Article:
Dear Abby: My 18-year-old son left for college more than a month ago. While cleaning his room, I found all sorts of marijuana paraphernalia. I’m at a loss as to how to handle this. I want to confront him because he knew the rules of the house (no drugs) and lied to me and broke them. I do not want drugs in this house! I don’t know what to do or say if he wants to come home for school breaks. I pray he is no longer doing them, but I think I would just be lied to if I brought it up. Heartbroken Mom in Fredericksburg, Va.

Dear Abby: I’m a waitress at a 24-hour restaurant in a small town. Most of my customers are regulars, and for the most part, we talk about current events and what is going on in each other’s lives. Last night, two of my regulars came in and one tried to grab my hand after the other put his hand up the sleeve of my shirt. Both repeatedly asked me incredibly personal questions about my love life and finances, and I’ll admit, I froze and then walked away. In any other kind of work environment, what happened would be considered sexual harassment, but I’m not sure what to do about it, since they’re customers, and I’m the employee. At what point is the customer really wrong? May I Take Your Order?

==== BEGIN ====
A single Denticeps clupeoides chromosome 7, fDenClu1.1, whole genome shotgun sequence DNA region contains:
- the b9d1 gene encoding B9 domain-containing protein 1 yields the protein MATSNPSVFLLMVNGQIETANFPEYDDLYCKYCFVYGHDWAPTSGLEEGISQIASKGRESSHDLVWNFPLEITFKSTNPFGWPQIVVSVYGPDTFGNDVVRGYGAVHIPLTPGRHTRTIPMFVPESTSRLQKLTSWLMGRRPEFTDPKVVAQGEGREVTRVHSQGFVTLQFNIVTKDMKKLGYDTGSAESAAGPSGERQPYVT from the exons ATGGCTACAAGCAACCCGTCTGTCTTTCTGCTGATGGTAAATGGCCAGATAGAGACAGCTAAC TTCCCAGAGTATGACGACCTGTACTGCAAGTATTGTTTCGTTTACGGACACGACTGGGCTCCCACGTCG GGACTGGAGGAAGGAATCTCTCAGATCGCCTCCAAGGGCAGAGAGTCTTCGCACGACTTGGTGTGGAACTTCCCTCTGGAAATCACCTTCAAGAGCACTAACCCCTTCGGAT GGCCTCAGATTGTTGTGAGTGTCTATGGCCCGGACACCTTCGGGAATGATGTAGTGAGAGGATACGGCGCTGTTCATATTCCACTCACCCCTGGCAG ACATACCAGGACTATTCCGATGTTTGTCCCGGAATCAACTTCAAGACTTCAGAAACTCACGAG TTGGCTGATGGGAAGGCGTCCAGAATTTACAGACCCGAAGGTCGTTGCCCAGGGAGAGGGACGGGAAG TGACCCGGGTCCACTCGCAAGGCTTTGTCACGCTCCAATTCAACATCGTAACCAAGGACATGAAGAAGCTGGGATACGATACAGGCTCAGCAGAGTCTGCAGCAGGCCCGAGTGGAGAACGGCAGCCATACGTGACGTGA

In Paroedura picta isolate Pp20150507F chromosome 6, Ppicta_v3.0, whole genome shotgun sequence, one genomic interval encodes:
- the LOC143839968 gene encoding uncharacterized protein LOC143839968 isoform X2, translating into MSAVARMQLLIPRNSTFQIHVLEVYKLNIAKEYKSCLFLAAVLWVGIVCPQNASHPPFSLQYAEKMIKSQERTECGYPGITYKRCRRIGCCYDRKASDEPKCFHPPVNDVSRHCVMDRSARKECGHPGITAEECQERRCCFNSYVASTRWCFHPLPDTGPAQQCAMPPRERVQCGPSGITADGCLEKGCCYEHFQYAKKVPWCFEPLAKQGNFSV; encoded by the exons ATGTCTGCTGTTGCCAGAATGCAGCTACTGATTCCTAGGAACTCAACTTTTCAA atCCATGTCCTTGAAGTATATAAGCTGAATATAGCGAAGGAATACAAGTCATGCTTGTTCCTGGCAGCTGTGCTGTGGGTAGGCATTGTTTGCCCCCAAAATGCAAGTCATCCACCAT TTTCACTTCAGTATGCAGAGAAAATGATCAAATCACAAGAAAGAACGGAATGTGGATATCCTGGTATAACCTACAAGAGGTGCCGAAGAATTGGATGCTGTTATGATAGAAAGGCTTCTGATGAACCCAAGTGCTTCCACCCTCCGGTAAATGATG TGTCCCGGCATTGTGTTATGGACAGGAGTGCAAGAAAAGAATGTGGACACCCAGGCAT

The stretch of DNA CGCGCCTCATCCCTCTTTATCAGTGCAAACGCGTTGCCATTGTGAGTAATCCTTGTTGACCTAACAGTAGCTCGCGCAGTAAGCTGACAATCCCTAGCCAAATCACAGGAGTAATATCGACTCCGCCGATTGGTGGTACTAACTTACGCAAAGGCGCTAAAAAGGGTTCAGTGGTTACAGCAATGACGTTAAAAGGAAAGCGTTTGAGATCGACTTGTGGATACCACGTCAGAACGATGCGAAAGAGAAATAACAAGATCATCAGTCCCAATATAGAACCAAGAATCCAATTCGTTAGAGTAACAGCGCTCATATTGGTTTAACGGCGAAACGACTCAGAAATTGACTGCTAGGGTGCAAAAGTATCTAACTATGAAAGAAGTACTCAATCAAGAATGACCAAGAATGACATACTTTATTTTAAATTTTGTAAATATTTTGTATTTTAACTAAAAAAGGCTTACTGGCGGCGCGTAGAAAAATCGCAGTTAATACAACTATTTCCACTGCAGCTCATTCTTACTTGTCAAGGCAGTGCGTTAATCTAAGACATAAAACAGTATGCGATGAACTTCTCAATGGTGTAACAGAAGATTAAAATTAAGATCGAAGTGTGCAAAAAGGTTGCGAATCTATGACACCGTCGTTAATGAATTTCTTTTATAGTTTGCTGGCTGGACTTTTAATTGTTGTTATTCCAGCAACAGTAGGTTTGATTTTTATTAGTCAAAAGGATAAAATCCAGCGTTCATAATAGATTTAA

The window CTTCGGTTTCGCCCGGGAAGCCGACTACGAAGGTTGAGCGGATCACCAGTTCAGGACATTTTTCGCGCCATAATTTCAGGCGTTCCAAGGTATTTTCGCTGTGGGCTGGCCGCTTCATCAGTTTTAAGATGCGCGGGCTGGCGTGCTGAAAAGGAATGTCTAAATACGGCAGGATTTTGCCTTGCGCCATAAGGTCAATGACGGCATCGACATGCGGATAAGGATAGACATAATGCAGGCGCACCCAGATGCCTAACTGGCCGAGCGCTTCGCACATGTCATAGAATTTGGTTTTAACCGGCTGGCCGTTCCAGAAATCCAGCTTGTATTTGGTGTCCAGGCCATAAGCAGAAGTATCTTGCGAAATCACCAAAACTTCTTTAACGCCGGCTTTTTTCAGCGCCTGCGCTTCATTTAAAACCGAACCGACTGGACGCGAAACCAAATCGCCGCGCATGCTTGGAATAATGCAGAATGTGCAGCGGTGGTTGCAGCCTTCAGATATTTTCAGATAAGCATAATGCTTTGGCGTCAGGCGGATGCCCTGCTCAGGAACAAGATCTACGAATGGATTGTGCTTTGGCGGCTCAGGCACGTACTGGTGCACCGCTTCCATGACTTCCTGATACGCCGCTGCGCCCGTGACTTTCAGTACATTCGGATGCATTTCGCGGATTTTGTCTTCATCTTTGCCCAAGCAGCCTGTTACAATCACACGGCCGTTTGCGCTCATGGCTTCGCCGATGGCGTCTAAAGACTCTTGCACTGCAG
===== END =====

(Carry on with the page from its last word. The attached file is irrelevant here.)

by Bob and Tom Thaves

by Jim Davis


Dear Got An Eyeful: That must have been some conversation! It’s amazing either of you get any work done with so many pheromones floating in the air. From my perspective, what your co-worker did was “premature” considering you have no social relationship (yet). It also could be considered a form of flashing. However, while I consider what he did to be overexposure and not a particularly impressive courtship technique, displaying pictures of his anatomy on his cellphone is not unheard of among men who think like adolescents.

by Brian Crane

Frank & Ernest


Co-worker offers revealing eyeful

by Scott Adams

For Better or For Worse


Fun ’n’ Advice

by Eugenia Last